Milomir Kovacevic 2013
«Gens una Sumus»
When I came to Paris from Sarajevo in 1995, I wandered through the city downhearted, trying to forget the war, sufferings, destructions… Neither did I know the language nor did I know anyone – the city seemed unreal and dazzling. Wandering around, I saw a group of people playing chess. That was the first thing that brought me back to my previous life: chess matches with my father, aunt and Mirko who bought me my first chess book. It reminded me of my high school, the chess club “Bosna” and long matches in the photo club with Šile, Željko, Mirza…
I was watching them for quite some time, interested and curious, until one day Pepito offered me to play. At that time I played chess pretty well and impressed them with my play. After that, I was seen as part of the group and was able to play whenever we’d met. Finally, I had found my own place where I could feel “at home”. Days and nights passed-by in playing chess. My circle of friends was expending and we had a nice time, in spite of the fact that I didn’t speak French. The place where we’ve played chess (Les Halles) was very lively and crowded. On one side there was a merry-go-round, while on the other there were jugglers, vagrants, tourists and lots of other people coming out of the shopping mall. All of this created a special atmosphere and our game had been part of this picture. I was surprised by the variety of people with whom I played chess – various races, nationalities and ages. There were no problems at all; everyone wanted to play or watch the game. After I had gotten back on my feet, I felt like taking pictures of those people who where an integral part of my new life and the time I’ve lived in. In a cellar near Beaubourg, which I was allowed to use, I installed a photo studio with a table, chess game and lighting. Each time, I’d invite someone of the chess players to play a match with me and take photos of him in a distinctive pose that I’ve observed during the match or remembered from before. Everyone was very open and willing to be part of the shooting, while at the same time wishing to help me carry out my project. At the end of each shooting I would ask them a few questions: how and when they’ve started playing chess and where they’re from.
After that, I went on shooting at the Gallery Nikki (Places des Vosges). At last, it was the G’lthy bar where the shootings took place, since we’ve moved there to play our nightly games. The atmosphere in the bar was great and our circle of players was expanding. The improvised photo studio was on the first floor and each day I would set up the lighting, wait for my “models”, shoot them, and put things back on their place. I gave five photos to each of them. They were very happy about them and told me they looked much better on the photographs than in reality. In the end, I’ve decided to organize an exhibition in the bar. All the “models” came to the opening. Of course, other people came, too. Visitors were able to look at the photos while at the same time watching those same people playing chess right next to them. Those who walked by where stopping at the bar window to see the exhibition and watch the chess matches. I was taking pictures even during the exhibition ending up with 125 photos of chess players. It was really a miracle. Among those portraits were people of 70 different nationalities, with all the races from all continents.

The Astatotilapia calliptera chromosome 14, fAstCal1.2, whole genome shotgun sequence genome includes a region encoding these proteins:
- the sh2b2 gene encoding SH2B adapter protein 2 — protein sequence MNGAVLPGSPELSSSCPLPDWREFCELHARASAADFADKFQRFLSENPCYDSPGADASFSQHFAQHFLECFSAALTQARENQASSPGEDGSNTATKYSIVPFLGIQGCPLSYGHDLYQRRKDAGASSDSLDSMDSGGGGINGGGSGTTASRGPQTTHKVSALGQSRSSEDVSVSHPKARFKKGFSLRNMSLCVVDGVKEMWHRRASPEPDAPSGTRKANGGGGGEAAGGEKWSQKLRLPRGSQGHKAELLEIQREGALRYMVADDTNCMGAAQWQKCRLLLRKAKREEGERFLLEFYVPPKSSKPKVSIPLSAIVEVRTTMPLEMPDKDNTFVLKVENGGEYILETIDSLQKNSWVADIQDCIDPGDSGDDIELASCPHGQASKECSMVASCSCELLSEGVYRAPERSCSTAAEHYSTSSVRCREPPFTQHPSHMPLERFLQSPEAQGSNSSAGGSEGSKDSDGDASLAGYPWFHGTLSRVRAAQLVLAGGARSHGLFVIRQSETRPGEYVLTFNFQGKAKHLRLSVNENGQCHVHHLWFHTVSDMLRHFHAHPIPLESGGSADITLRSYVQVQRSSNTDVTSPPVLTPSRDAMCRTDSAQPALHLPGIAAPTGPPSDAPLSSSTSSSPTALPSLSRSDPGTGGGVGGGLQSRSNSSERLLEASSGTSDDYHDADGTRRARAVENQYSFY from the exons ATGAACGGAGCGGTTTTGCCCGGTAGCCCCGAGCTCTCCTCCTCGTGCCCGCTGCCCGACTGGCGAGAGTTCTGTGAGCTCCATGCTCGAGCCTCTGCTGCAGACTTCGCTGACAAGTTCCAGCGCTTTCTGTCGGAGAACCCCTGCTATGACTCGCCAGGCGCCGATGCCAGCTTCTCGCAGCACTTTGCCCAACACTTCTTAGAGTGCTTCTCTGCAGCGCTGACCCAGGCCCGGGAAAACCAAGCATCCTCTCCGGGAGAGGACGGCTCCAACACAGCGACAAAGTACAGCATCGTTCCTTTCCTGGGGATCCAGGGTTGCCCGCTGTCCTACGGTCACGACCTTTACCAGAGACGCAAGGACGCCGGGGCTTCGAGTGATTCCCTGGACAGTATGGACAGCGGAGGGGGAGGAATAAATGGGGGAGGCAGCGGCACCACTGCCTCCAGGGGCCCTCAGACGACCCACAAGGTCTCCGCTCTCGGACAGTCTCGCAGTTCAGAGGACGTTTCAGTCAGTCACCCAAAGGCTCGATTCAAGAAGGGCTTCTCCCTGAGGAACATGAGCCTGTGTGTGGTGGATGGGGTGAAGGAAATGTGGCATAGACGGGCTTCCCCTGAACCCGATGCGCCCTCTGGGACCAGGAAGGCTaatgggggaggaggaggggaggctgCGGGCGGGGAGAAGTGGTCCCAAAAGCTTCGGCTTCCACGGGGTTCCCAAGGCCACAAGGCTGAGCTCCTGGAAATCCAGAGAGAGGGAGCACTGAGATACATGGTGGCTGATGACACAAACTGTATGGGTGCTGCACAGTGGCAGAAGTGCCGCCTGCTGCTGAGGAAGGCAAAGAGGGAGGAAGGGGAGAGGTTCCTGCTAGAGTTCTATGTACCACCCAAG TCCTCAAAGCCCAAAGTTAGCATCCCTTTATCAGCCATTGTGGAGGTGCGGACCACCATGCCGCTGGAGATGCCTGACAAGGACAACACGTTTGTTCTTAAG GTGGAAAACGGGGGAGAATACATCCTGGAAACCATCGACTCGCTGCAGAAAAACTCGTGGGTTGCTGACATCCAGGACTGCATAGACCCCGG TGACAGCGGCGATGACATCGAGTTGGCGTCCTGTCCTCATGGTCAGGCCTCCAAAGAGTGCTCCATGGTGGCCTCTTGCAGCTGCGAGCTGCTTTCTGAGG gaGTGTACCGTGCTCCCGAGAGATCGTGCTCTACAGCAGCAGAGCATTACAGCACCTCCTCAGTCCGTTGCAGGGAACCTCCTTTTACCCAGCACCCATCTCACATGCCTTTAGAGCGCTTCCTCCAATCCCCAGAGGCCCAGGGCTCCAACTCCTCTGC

Was it passion, love for chess, love for playing games, a wish for mingling, affirmation, winning or was it just a game in which everyone was equal and had the same chances to win? Was such a thing possible because we were in Paris, the world’s metropolis open to all people or because France is a civil state in which you are able to hang out with all those people? At that time, I would remember Sarajevo, Bosnia and Yugoslavia heavy-hearted when thinking of the people with the same background, culture, mentality, language, and skin color who are unable to live together. Some time after, while coming back from a trip, I visited the bar and found it empty without any chess players. Later on I found out that they had a disagreement with the owner and boycotted her by leaving the bar. Now everyone was on their own: some of us left to the Luxembourg Park, others play at Louvre only at night, the third ones are at Saint Michel, the Yugoslav guys went to the Turk at Saint-Denis, while I found a bistro in Marais where I’m playing chess with Karl, Pierre, Vaso, Fabris or other friends from Sarajevo if they drop by.